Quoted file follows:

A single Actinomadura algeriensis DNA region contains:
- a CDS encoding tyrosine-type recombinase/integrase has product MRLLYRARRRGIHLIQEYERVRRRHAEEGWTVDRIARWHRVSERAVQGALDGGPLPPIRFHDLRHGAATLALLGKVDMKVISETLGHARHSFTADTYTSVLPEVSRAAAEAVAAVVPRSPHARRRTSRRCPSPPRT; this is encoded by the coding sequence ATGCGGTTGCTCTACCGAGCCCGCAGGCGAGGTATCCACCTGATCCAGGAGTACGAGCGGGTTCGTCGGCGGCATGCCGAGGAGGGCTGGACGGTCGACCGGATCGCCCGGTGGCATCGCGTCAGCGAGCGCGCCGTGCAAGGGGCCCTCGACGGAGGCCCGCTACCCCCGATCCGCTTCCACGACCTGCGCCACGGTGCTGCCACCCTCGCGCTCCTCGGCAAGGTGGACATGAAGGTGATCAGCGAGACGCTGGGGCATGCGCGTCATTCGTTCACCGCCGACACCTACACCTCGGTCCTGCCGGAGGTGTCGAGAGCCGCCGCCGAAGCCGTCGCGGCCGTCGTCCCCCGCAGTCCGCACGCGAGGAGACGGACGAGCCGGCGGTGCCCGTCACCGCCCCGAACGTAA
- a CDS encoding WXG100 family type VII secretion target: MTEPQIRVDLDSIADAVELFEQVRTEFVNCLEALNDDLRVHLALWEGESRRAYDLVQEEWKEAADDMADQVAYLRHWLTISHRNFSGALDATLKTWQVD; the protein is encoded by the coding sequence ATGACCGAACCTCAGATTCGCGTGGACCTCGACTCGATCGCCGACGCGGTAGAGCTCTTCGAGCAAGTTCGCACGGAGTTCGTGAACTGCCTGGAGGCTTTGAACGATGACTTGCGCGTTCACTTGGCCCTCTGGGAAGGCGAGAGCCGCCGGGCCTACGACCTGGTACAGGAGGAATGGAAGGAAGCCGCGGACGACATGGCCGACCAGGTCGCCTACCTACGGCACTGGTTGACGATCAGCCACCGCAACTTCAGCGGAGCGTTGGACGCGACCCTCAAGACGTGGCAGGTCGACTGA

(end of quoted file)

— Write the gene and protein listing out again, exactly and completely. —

A single Actinomadura algeriensis DNA region contains:
- a CDS encoding tyrosine-type recombinase/integrase has product MRLLYRARRRGIHLIQEYERVRRRHAEEGWTVDRIARWHRVSERAVQGALDGGPLPPIRFHDLRHGAATLALLGKVDMKVISETLGHARHSFTADTYTSVLPEVSRAAAEAVAAVVPRSPHARRRTSRRCPSPPRT; this is encoded by the coding sequence ATGCGGTTGCTCTACCGAGCCCGCAGGCGAGGTATCCACCTGATCCAGGAGTACGAGCGGGTTCGTCGGCGGCATGCCGAGGAGGGCTGGACGGTCGACCGGATCGCCCGGTGGCATCGCGTCAGCGAGCGCGCCGTGCAAGGGGCCCTCGACGGAGGCCCGCTACCCCCGATCCGCTTCCACGACCTGCGCCACGGTGCTGCCACCCTCGCGCTCCTCGGCAAGGTGGACATGAAGGTGATCAGCGAGACGCTGGGGCATGCGCGTCATTCGTTCACCGCCGACACCTACACCTCGGTCCTGCCGGAGGTGTCGAGAGCCGCCGCCGAAGCCGTCGCGGCCGTCGTCCCCCGCAGTCCGCACGCGAGGAGACGGACGAGCCGGCGGTGCCCGTCACCGCCCCGAACGTAA
- a CDS encoding WXG100 family type VII secretion target: MTEPQIRVDLDSIADAVELFEQVRTEFVNCLEALNDDLRVHLALWEGESRRAYDLVQEEWKEAADDMADQVAYLRHWLTISHRNFSGALDATLKTWQVD; the protein is encoded by the coding sequence ATGACCGAACCTCAGATTCGCGTGGACCTCGACTCGATCGCCGACGCGGTAGAGCTCTTCGAGCAAGTTCGCACGGAGTTCGTGAACTGCCTGGAGGCTTTGAACGATGACTTGCGCGTTCACTTGGCCCTCTGGGAAGGCGAGAGCCGCCGGGCCTACGACCTGGTACAGGAGGAATGGAAGGAAGCCGCGGACGACATGGCCGACCAGGTCGCCTACCTACGGCACTGGTTGACGATCAGCCACCGCAACTTCAGCGGAGCGTTGGACGCGACCCTCAAGACGTGGCAGGTCGACTGA